Mike Caulfield responded to my post on data usage to understand college textbook expenditures. The core of my argument is a critique of commonly cited College Board data. That data originating from financial aid offices leads to the conclusion that students on average either spend or budget $1,200 per year with that number rising, while there is more reliable data originating from students showing the number to be half that amount and dropping.
In Mike’s response post yesterday, he generally agreed with the observation but is concerned that “readers of that piece are likely to take away the wrong conclusion from Phil’s figures (even if Phil himself does not)”. There is a risk that people see the lower numbers and conclude the “crisis is overblown”, leading to this observation:
If we’re looking to find out if prices for some set of goods are too high, then by definition we cannot look at what people are spending as a reliable gauge, because one of the big effects of “prices too high” is that people can’t afford what they need.
If you don’t pay attention to this you get in all sorts of tautologies.
In the specific world of textbooks, Mike considers the lower-cost method of renting used textbooks, noting:
So which figure do we use here? The chances of getting everything you need as a rental are low. Sure, you could be the super-prepared student who knows how to work the system and get them *all* as rentals — but not every student can be first in line at the bookstore. And the ones at the back of the line — guess their socio-economic class and first generation status?
This is an important issue, and I appreciate Mike’s understanding that I am not arguing that college textbook pricing is an overblown crisis. I agree that the crisis is real and that the hardest-hit are likely low socio-economic class and first generation students.
But let’s move past these agreements and drop the gloves.
I do not believe that we are solely “looking to find out if prices for some set of goods are too high”. What we need is a richer picture understanding both prices and expenditures. This past spring on the same College Board data subject I wrote:
It is important to look at both types of data – textbook list prices and student expenditures – to see some of the important market dynamics at play. All in all, students are exercising their market power to keep their expenditures down – buying used, renting, borrowing, obtaining illegally, delaying purchase, or just not using at all. And textbook publishers are suffering, despite (or largely because of) their rising prices.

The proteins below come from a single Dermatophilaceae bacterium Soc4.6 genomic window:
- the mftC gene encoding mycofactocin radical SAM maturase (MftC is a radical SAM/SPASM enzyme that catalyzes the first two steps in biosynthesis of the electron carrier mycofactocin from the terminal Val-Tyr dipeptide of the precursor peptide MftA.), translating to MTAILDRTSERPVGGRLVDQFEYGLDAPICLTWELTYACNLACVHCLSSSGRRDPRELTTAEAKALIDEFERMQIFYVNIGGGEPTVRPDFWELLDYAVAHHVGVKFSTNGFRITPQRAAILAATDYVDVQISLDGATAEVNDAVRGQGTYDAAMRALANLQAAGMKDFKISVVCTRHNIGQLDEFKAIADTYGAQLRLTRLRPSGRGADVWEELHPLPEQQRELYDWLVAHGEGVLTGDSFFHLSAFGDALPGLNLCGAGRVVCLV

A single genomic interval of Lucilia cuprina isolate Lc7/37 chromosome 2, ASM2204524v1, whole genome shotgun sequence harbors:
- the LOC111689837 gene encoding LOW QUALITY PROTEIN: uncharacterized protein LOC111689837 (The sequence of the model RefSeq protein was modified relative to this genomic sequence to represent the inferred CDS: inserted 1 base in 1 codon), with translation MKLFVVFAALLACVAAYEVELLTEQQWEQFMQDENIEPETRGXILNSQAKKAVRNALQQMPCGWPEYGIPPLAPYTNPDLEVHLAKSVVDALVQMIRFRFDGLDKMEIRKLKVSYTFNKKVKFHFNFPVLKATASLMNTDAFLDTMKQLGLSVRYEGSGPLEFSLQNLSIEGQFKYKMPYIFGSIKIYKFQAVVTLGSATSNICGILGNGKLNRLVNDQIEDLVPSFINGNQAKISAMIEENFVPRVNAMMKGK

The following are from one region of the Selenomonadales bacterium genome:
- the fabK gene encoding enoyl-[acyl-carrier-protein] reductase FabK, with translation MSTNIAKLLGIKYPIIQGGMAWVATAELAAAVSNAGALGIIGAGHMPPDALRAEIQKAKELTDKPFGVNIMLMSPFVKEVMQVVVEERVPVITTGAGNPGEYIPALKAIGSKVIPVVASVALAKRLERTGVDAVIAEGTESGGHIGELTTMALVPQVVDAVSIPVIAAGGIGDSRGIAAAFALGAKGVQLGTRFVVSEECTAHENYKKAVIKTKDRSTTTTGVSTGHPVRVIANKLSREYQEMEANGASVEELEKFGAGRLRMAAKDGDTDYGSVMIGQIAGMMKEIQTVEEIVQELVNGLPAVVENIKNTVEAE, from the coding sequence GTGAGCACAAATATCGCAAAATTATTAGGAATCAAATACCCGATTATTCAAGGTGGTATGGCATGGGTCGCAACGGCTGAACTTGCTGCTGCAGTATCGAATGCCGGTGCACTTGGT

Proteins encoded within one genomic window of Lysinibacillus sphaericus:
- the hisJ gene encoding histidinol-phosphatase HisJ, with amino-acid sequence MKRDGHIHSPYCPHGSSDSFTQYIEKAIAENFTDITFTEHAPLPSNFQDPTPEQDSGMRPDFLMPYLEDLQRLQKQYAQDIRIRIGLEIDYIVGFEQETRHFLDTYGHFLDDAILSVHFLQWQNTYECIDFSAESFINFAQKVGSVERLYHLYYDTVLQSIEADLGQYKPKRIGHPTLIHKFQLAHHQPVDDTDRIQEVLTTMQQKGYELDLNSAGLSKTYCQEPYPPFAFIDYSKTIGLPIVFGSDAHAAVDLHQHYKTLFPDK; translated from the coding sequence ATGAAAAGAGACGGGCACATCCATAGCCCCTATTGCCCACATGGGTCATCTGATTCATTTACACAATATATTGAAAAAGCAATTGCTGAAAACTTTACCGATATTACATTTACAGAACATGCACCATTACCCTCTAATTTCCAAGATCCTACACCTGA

But there are downsides for students. There are increasing number of students just not using their required course materials, and students often delay purchase until well into the academic term. Whether from perceived need or from rising prices, this is not a good situation for student retention and learning.
This is not too far from Mike’s parable of the Perdimians and the concept of a food (or textbook) deficit. The richer picture should include some measurement of what is needed (the bag of textbooks) and what is spent (the expenditures) and if there are gaps. If we want to use College Board data to understand pricing, however, then we will need better guidance from the Education Department on what to include and not include (for consistency) and we need the data broken down by student demographics. The data right now is fundamentally flawed.
On the subject of impacts of pricing, Kim Thanos from Lumen Learning pointed out a Florida report from 2012 that asked students about this deficit. The findings:
That’s a high percentage of students avoiding textbooks, avoid or dropping courses, and performing poorly due to costs. And this type of data is only available by asking students.
But overall, I suspect Mike and I are on the same page in terms of concerns – the crisis is real, we need pricing and expenditures, and poor or first-gen students might not have access to the same cost cutting measures. On that note, if you accept 2-year vs. 4-year schools as a proxy for the measure of poor / first-generation students, the NACS data backs up Mike’s point. 2-year students are far less likely to go get course materials for free.
As part of his argument, Mike looked at “first year suggested schedule for a math education major” and looked up bookstore list pricing and rental of used textbooks for those courses over a year.
- One year of new textbooks: $1430.68
- One year of rentals (mostly): $712.46
- Mix, half rentals, half new: $1071.57
Getting back to the College Board usage of $1,225 for books and supplies and using the mix of half rentals, half new, Mike observes:
What I think you’ll find out is that although there is a lot of variability in the cost of textbooks for a year in different degrees, the College Board estimate is much closer to estimating what students actually need than other measures offered.
Yes, $1,225 is closer to $1,072 than is the NACS and Student Monitor figures of $530 – $640. But the benefit of asking students for data and not relying on financial aid self-reporting is that the data is already far richer than the headlines. First-year students spend much more than others, as seen in the 2014 NACS report:
It turns out that $1,019 is very close to Mike’s number of $1,072.
We need data on both pricing of required course materials (including local substitutes) and expenditures by students. The poor / first-generation problem should be addressed by better data from students – cross-tabs on student expenditures and asking them the impacts of pricing in particular – rather than falling back to College Board usage of financial aid office reporting.
Asking students how much they spend on college textbooks is an excellent question, but it is insufficient.
Thanks to Mike for extending this conversation and adding in the challenge of poor / first-generation students.